What Apple Factory Controversy Means For Jewelry Supply Chain
We’re in the jewelry business at Brilliant Earth, but we also follow efforts in other industries to improve labor and environmental standards. Lately, there has been a lot of public discussion about working conditions at the Chinese factories that produce Apple products. Press accounts, including a terrific series in the New York Times, have identified problems at Apple’s contract manufacturers including the use of underage workers, lax safety standards, crowded dormitories, and conditions so demoralizing that workers have committed suicide.
With the story now receiving a good deal of press attention, consumers have been making their voices heard. Protests have been staged at Apple stores around the world. A petition has been started at Change.org. All of this negative public attention has caused Apple to react. The gadget-maker has invited an auditor to inspect its factories. Apple CEO Tim Cook has been emphasizing the company’s commitment to responsible business practices. “We care about every worker in our worldwide supply chain,” he wrote in an e-mail to Apple employees.
What, if anything, does this story have to do with the jewelry industry? First, we consider it a positive development any time consumers push for higher labor and environmental standards. It’s still too soon to say whether Apple will follow through on its pledges to make changes in its supply chain. But if Apple continues feeling public pressure, it will have no choice but to treat its workers more fairly. Apple will need to protect its reputation and brand. And if a major company such as Apple decides to revamp its supply chain, it could have reverberations in other industries – such as jewelry. Consumers will feel more empowered, and other corporations will feel a responsibility to meet to higher standards.
But there is actually a more direct way in which Apple’s supply chain and the jewelry supply chain are correlated. Apple CEO Tim Cook says Apple cares about “every worker” involved in making Apple products. If that’s truly the case, and if Apple’s sourcing practices continue to receive scrutiny, then the public spotlight may soon focus on other disconcerting aspects of Apple’s supply chain.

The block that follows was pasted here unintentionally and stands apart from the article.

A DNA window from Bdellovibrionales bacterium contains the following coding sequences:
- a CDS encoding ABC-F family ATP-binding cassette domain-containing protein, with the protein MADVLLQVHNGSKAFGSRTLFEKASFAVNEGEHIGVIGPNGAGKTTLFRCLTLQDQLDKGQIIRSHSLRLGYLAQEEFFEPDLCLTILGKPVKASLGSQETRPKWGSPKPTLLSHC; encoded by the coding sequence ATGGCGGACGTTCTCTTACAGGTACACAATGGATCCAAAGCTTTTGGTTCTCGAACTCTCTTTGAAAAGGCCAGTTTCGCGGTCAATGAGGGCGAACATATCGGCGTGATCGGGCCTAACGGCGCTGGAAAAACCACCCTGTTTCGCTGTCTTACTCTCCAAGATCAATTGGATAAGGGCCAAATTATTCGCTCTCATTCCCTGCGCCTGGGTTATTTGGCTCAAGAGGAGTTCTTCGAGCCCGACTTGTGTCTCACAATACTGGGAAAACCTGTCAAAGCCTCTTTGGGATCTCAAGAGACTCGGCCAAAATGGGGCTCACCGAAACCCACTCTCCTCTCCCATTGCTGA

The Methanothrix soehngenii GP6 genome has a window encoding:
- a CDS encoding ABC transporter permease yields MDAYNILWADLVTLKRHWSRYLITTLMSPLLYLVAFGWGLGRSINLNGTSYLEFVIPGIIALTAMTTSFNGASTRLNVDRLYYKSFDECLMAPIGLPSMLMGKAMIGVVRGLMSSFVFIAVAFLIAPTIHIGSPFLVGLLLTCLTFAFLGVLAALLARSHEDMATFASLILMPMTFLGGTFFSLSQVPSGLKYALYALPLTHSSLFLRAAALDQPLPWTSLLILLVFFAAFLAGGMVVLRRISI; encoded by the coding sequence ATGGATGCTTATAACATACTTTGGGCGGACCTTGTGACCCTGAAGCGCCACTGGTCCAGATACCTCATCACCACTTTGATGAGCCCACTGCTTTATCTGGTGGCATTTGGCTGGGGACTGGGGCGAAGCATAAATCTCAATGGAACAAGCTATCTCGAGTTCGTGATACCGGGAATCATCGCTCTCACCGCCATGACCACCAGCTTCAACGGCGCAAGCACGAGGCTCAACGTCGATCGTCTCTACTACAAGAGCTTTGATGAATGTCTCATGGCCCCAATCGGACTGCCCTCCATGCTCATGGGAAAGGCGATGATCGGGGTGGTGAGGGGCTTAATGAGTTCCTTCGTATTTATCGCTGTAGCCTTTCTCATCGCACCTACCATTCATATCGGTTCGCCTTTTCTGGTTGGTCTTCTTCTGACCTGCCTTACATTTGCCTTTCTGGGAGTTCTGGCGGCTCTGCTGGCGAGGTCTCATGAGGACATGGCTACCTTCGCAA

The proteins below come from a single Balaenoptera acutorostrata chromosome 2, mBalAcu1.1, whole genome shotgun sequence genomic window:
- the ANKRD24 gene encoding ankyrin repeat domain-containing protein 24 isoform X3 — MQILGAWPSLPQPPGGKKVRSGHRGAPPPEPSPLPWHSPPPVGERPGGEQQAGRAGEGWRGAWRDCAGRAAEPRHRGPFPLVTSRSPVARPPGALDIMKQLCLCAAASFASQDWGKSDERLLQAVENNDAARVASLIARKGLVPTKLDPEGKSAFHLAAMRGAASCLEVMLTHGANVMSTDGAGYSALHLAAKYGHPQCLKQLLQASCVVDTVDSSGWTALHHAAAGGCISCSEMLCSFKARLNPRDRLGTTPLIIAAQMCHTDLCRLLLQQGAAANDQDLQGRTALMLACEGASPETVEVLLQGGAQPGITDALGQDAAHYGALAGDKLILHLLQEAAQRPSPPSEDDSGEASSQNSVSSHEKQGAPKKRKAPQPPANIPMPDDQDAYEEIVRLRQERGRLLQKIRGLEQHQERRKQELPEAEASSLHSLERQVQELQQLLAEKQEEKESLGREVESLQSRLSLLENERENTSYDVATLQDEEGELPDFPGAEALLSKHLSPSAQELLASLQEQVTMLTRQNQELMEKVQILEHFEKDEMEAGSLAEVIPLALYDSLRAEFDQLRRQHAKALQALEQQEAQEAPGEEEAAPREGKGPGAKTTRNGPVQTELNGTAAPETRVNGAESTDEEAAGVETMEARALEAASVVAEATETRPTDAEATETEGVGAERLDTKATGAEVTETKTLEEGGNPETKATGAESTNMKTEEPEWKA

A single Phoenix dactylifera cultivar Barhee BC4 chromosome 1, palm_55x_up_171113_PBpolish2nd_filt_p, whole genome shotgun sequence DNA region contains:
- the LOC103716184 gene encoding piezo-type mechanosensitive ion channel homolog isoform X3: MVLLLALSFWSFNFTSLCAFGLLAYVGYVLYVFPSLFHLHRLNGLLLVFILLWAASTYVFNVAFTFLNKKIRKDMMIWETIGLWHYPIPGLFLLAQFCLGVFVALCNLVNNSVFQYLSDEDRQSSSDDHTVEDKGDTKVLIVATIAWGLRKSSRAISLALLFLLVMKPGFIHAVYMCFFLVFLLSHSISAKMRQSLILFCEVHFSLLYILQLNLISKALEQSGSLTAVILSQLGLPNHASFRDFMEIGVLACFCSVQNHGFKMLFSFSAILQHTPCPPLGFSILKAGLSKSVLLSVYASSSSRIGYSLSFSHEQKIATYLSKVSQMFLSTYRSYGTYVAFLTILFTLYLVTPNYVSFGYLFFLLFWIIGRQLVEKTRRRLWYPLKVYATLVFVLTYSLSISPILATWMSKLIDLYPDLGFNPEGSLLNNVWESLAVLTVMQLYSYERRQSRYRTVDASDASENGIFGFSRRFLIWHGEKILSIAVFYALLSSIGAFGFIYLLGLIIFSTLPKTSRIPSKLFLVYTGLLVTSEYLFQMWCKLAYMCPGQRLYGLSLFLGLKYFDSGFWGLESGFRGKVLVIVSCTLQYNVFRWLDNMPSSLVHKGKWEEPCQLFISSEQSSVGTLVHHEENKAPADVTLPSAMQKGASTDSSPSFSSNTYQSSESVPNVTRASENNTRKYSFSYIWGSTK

It happens many of the minerals that go into electronics such as iPads and iPhones – including gold, tin, tantalum, and tungsten – are fueling a deadly civil war in the Democratic Republic of Congo. To date, the war has claimed 5 million lives. About one million people have been displaced and more than 200,000 women and girls have been raped. Arguably, the biggest scandal in Apple’s supply chain is not its factories, but its inability to be certain that it is not selling “conflict iPhones” – or that its products are not contributing to Congo’s civil war.
What would happen if, in addition to requiring better conditions at its factories, Apple demanded more transparency from its minerals suppliers? Such a move might help reduce violence in Congo. But it might also create more transparency throughout the gold supply chain – which would have ripple effects in the jewelry industry, since most gold is used to make jewelry.
We don’t mean to overstate the connection between Apple and the jewelry industry. If Apple improves ethical standards in its supply chain, the biggest impact will be felt in Apple’s own sphere – in computers and consumer electronics. Still, we think it’s important to recognize that industries can be interrelated. The jewelry industry doesn’t stand completely apart. So, even as we fight to improve labor and environmental standards in the jewelry supply chain, we’re rooting for Apple to create products that are as ethical as they are innovative.